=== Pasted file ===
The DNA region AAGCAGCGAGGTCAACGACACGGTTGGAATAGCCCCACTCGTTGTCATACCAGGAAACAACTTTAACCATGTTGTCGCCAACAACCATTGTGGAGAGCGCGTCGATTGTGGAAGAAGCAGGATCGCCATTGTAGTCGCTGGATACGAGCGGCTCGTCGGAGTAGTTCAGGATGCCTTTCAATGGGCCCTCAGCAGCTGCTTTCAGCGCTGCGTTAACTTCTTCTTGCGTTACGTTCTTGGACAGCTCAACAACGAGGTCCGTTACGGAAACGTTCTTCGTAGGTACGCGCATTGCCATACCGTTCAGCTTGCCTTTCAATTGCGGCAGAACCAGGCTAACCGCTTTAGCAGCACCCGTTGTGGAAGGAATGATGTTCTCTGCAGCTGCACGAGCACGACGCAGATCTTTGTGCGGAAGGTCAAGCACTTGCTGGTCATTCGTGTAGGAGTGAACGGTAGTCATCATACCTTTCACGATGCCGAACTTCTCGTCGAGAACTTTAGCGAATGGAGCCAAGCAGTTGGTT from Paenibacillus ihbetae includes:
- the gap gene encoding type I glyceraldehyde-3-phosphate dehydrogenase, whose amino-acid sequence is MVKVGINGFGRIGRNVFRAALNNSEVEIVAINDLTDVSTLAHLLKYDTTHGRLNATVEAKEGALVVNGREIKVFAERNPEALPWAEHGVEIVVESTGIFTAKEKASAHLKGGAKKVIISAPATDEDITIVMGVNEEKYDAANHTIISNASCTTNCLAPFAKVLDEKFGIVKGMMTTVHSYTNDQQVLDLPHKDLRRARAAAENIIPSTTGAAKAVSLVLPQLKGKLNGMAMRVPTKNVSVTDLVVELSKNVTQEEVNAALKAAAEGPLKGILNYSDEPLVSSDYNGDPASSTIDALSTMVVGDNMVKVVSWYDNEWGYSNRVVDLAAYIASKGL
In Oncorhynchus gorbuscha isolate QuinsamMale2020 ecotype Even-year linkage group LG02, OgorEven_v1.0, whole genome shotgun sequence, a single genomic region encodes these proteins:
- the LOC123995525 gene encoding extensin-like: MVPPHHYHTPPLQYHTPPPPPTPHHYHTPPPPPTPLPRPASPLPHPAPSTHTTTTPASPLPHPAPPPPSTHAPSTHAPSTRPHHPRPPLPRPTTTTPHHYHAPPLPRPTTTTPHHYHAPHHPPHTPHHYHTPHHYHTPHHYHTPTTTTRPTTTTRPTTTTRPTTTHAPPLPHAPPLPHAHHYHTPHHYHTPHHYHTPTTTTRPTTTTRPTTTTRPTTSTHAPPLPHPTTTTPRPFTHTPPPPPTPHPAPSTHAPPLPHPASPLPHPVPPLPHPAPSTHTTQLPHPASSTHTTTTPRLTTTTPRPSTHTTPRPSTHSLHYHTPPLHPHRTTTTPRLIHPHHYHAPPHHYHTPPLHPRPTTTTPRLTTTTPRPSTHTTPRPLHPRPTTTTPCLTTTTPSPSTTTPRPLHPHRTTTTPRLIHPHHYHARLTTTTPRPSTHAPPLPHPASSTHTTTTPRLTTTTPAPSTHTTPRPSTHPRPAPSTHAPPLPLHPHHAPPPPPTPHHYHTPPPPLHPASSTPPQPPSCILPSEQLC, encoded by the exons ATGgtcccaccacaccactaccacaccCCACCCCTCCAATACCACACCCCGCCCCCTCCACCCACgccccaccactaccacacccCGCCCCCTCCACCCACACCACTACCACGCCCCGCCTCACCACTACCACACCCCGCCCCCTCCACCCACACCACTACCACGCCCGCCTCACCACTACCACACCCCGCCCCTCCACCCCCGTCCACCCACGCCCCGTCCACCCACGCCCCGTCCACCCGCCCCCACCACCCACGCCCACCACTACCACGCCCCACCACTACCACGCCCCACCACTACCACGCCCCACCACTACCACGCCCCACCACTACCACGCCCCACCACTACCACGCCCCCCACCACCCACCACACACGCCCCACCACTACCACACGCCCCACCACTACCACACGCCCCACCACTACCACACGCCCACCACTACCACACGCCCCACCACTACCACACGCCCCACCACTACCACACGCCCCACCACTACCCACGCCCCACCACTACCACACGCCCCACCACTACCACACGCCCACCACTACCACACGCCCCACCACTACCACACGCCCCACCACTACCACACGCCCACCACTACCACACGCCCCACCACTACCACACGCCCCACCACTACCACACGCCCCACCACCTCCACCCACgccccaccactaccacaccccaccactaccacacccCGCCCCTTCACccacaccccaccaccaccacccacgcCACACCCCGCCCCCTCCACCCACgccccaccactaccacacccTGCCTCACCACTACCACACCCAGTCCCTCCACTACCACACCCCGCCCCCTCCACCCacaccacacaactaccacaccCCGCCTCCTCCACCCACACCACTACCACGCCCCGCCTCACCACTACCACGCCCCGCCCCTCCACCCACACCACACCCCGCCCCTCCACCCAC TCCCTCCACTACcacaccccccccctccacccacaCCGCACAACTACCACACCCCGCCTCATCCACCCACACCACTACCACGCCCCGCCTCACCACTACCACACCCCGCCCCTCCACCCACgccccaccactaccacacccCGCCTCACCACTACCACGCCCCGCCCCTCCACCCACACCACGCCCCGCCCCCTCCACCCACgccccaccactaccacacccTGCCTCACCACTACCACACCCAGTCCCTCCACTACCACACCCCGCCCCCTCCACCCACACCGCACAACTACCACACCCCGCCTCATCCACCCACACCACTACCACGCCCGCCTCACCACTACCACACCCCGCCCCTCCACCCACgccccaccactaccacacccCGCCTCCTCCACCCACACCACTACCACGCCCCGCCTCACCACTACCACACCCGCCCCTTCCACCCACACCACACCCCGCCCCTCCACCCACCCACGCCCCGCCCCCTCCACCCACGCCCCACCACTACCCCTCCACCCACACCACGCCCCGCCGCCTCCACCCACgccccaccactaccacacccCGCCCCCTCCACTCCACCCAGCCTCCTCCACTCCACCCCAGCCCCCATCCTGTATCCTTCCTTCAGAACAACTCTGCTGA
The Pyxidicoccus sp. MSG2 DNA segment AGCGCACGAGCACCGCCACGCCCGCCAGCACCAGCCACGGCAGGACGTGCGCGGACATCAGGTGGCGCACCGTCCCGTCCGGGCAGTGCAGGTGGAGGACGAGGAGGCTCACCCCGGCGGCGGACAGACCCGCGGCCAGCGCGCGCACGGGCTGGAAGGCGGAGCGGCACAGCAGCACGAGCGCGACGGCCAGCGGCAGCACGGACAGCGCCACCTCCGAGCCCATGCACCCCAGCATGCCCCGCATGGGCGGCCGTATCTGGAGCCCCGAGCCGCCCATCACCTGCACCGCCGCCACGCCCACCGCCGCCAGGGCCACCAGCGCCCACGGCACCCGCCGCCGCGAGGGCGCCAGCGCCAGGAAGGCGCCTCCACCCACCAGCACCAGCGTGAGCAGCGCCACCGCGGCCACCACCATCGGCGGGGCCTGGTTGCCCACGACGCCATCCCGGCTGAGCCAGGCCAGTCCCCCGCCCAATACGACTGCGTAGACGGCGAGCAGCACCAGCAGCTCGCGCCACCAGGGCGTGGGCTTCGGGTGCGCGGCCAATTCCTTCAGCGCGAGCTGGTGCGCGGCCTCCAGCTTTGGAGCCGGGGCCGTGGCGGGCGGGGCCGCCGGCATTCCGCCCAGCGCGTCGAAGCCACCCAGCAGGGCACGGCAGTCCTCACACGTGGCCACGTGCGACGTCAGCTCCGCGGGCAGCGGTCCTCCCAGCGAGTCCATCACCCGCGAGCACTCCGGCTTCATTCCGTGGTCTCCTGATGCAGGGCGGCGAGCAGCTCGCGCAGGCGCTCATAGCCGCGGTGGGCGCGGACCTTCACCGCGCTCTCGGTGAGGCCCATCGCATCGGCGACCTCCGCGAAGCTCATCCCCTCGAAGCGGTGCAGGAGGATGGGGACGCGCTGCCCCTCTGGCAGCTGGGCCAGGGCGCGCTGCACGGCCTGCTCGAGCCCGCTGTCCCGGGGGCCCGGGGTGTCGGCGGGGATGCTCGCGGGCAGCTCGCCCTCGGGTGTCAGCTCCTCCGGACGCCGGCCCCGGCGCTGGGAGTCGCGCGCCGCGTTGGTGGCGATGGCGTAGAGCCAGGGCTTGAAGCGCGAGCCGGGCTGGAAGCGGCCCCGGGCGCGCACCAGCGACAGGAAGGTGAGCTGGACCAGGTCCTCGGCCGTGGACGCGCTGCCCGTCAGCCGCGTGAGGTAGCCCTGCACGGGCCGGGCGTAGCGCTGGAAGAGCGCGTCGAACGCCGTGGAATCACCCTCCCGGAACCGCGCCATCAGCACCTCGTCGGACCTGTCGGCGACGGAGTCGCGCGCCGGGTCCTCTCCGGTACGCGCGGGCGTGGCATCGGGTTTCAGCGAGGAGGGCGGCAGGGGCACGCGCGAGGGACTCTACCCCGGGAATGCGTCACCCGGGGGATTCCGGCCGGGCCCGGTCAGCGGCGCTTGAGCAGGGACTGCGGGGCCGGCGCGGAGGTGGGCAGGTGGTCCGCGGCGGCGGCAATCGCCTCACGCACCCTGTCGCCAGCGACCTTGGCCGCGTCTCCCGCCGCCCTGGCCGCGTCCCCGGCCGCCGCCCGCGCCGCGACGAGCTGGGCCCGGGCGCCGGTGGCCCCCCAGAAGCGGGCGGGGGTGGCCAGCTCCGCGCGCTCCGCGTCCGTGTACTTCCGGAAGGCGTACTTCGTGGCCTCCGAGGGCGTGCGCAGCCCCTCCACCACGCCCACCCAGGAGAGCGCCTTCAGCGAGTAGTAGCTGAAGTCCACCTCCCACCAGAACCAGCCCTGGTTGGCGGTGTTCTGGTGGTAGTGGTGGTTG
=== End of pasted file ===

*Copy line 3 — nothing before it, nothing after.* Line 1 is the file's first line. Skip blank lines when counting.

In Oncorhynchus gorbuscha isolate QuinsamMale2020 ecotype Even-year linkage group LG02, OgorEven_v1.0, whole genome shotgun sequence, a single genomic region encodes these proteins: